A new report puts the number of Earth-sized planets in our galaxy at 8.8 billion. Using data from NASA, scientists calculate there are that many stars in the Milky Way that are similar to the sun.
Each of these suns hosts at least one planet similar to Earth in size. Although these planets revolve in the not-too-hot, not-too-cold “Goldilocks zone,” they aren’t necessarily places where Earthlings would want to spend much time.
Conditions likely range from too hot to unendurable, because of poisonous atmospheres or rocky, waterless terrain. A small percentage of the planets could harbor intelligent life, although that discovery appears to be a long way off.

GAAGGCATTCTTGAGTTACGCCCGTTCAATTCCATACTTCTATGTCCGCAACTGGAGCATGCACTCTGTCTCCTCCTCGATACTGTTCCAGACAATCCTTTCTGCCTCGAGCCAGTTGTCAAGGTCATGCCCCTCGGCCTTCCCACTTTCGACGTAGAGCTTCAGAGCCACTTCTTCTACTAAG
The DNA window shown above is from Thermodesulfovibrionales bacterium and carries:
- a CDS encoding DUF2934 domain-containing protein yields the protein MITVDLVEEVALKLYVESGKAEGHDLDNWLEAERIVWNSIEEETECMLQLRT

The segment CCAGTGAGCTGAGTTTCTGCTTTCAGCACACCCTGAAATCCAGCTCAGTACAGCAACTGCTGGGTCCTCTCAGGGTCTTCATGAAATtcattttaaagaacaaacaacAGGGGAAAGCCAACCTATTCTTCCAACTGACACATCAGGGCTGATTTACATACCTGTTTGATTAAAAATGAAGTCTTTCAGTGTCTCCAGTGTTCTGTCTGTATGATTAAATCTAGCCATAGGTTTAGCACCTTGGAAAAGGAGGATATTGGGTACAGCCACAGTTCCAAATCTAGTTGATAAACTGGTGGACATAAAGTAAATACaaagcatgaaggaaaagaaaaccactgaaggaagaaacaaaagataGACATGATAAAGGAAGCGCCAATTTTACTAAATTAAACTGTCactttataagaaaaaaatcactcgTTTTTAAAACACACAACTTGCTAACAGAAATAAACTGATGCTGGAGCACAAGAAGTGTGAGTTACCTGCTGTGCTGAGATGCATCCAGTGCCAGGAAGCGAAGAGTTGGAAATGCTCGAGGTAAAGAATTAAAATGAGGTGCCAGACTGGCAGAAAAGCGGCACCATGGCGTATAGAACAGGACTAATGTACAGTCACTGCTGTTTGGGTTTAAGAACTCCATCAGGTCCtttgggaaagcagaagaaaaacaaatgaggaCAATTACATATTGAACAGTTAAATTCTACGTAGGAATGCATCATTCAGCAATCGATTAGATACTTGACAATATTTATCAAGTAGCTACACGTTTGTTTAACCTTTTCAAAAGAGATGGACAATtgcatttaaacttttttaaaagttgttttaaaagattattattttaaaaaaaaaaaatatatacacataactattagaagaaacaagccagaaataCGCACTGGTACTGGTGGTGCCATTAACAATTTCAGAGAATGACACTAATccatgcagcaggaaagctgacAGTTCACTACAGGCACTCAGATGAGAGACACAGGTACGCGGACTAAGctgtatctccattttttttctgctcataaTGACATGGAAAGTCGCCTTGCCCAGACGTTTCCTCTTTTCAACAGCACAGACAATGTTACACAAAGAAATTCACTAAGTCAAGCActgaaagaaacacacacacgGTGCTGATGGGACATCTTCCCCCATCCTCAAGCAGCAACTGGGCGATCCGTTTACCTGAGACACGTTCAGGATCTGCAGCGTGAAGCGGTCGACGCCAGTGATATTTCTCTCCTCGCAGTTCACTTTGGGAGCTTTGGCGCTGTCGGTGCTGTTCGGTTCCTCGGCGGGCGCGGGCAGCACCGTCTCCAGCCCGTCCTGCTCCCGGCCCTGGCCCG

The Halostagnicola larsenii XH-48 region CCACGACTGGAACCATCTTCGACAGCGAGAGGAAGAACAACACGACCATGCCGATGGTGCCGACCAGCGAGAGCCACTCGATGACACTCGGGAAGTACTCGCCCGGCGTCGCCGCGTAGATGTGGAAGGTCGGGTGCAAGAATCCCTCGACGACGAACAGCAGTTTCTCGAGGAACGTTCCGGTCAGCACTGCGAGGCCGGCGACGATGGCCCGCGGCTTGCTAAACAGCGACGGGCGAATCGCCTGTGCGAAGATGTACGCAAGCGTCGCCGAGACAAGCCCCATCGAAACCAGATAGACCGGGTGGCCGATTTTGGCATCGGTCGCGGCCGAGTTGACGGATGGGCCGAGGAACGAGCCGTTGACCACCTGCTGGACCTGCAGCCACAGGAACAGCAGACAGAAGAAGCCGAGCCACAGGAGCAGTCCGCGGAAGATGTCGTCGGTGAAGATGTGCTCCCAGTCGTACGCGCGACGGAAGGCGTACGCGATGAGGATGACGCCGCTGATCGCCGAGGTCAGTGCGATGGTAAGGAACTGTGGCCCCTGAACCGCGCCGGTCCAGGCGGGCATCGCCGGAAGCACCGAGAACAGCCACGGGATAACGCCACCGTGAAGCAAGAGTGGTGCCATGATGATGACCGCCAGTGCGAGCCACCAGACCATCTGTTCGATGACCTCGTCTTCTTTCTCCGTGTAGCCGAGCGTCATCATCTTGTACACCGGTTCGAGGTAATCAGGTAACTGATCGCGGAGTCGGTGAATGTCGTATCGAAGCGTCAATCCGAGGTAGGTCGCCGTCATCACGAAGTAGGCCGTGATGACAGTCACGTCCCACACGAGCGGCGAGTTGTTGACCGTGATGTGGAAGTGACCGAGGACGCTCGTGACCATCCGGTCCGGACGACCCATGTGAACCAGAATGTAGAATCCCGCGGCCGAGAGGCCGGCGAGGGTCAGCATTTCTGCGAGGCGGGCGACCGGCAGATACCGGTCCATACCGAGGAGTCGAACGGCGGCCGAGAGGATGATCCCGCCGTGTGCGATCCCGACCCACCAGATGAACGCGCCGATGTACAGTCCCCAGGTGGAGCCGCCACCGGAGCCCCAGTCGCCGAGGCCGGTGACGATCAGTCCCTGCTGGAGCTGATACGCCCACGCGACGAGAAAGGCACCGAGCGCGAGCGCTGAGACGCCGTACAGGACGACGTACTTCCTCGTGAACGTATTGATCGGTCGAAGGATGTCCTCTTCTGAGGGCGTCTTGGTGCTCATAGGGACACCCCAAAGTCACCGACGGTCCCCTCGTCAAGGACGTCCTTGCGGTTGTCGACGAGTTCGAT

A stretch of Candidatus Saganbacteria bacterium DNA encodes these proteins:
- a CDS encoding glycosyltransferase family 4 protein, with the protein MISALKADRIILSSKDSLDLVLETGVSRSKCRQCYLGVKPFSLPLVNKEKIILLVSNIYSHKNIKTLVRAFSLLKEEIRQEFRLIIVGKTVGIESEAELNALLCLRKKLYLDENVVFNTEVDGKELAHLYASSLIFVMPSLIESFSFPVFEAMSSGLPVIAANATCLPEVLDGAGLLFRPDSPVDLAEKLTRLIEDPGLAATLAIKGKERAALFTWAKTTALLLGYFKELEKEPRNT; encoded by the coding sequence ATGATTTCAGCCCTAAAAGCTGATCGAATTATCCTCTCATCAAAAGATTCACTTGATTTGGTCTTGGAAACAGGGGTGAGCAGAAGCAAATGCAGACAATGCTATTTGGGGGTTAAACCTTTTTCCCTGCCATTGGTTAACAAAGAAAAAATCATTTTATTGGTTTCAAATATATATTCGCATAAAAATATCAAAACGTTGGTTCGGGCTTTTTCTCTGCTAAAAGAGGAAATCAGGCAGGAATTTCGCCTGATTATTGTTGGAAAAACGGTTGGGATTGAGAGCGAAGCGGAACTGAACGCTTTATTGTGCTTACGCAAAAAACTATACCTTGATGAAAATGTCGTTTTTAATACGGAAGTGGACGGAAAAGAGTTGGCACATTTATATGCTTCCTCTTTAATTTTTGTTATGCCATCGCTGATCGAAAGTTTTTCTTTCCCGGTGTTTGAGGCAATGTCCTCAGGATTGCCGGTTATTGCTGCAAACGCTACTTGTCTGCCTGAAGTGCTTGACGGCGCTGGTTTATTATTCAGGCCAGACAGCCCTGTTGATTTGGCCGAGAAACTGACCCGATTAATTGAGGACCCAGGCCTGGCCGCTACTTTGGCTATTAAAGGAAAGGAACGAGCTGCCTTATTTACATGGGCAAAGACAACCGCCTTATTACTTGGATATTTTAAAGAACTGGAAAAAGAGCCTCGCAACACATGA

There will be no way of knowing whether life exists anywhere but here until humans achieve deep space travel, detect signals from an alien civilization, or observe distant worlds through super-powerful telescopes. The nearest planet that fits some criteria for being Earth-like is 70 trillion miles away. That’s a long way to go just to find out nobody’s home.
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